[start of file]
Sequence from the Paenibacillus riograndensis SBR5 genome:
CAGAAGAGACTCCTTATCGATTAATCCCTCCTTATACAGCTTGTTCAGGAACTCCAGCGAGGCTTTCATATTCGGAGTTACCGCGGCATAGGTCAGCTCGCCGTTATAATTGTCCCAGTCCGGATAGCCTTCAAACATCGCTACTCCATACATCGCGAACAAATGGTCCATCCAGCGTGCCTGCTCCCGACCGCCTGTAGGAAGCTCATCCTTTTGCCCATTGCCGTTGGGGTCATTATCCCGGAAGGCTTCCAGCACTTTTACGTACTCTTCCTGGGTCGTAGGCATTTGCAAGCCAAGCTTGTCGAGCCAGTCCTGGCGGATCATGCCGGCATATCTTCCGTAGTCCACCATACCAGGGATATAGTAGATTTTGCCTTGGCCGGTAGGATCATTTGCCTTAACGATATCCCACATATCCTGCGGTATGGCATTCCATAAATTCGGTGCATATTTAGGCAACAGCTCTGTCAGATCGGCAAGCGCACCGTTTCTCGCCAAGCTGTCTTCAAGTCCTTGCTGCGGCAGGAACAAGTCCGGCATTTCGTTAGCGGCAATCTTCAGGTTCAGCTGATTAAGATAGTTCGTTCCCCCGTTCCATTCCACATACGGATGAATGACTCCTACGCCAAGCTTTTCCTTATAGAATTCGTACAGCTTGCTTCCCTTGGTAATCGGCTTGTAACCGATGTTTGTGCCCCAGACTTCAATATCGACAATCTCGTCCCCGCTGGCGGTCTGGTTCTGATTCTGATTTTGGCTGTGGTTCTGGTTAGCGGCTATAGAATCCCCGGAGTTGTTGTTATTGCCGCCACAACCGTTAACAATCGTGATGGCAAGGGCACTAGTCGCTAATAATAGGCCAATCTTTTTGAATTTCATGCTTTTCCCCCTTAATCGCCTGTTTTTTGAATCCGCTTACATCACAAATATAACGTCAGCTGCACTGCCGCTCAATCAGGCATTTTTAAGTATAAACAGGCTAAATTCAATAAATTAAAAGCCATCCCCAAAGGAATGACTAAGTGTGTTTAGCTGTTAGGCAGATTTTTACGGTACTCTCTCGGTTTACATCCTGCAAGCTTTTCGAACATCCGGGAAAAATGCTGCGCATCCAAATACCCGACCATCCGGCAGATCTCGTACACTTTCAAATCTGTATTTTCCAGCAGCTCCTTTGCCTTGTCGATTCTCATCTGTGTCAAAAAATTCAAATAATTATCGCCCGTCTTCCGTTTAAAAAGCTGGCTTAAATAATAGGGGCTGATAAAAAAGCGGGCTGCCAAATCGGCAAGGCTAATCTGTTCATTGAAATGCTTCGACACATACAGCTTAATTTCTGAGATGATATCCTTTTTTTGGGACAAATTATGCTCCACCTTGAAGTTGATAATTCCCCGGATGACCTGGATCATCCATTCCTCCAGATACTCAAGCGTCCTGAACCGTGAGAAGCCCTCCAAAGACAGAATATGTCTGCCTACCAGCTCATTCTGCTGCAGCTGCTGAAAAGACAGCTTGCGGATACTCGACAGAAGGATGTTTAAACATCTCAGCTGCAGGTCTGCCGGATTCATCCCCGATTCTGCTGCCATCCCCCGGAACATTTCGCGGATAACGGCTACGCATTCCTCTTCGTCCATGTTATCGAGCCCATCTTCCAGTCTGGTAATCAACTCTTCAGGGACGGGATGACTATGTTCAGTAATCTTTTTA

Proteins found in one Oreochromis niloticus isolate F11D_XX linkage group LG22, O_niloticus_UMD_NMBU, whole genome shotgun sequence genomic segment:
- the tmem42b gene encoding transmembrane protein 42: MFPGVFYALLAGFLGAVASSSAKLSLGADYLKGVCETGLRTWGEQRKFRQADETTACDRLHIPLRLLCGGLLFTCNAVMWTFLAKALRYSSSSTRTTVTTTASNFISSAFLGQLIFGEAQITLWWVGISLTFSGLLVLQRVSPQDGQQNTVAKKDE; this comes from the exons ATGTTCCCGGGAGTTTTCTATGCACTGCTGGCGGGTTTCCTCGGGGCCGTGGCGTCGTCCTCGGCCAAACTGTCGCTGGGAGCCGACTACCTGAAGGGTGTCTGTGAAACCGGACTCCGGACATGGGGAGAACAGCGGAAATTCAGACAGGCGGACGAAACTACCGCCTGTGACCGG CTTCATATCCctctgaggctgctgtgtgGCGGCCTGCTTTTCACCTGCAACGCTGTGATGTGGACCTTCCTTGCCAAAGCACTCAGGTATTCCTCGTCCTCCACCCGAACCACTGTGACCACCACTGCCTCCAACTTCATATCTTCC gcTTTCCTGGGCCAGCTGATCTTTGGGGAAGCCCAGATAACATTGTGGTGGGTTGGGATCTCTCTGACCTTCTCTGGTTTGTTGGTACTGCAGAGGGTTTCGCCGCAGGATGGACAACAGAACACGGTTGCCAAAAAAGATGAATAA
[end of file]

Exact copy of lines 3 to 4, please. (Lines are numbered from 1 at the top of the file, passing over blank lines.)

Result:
Proteins found in one Oreochromis niloticus isolate F11D_XX linkage group LG22, O_niloticus_UMD_NMBU, whole genome shotgun sequence genomic segment:
- the tmem42b gene encoding transmembrane protein 42: MFPGVFYALLAGFLGAVASSSAKLSLGADYLKGVCETGLRTWGEQRKFRQADETTACDRLHIPLRLLCGGLLFTCNAVMWTFLAKALRYSSSSTRTTVTTTASNFISSAFLGQLIFGEAQITLWWVGISLTFSGLLVLQRVSPQDGQQNTVAKKDE; this comes from the exons ATGTTCCCGGGAGTTTTCTATGCACTGCTGGCGGGTTTCCTCGGGGCCGTGGCGTCGTCCTCGGCCAAACTGTCGCTGGGAGCCGACTACCTGAAGGGTGTCTGTGAAACCGGACTCCGGACATGGGGAGAACAGCGGAAATTCAGACAGGCGGACGAAACTACCGCCTGTGACCGG CTTCATATCCctctgaggctgctgtgtgGCGGCCTGCTTTTCACCTGCAACGCTGTGATGTGGACCTTCCTTGCCAAAGCACTCAGGTATTCCTCGTCCTCCACCCGAACCACTGTGACCACCACTGCCTCCAACTTCATATCTTCC gcTTTCCTGGGCCAGCTGATCTTTGGGGAAGCCCAGATAACATTGTGGTGGGTTGGGATCTCTCTGACCTTCTCTGGTTTGTTGGTACTGCAGAGGGTTTCGCCGCAGGATGGACAACAGAACACGGTTGCCAAAAAAGATGAATAA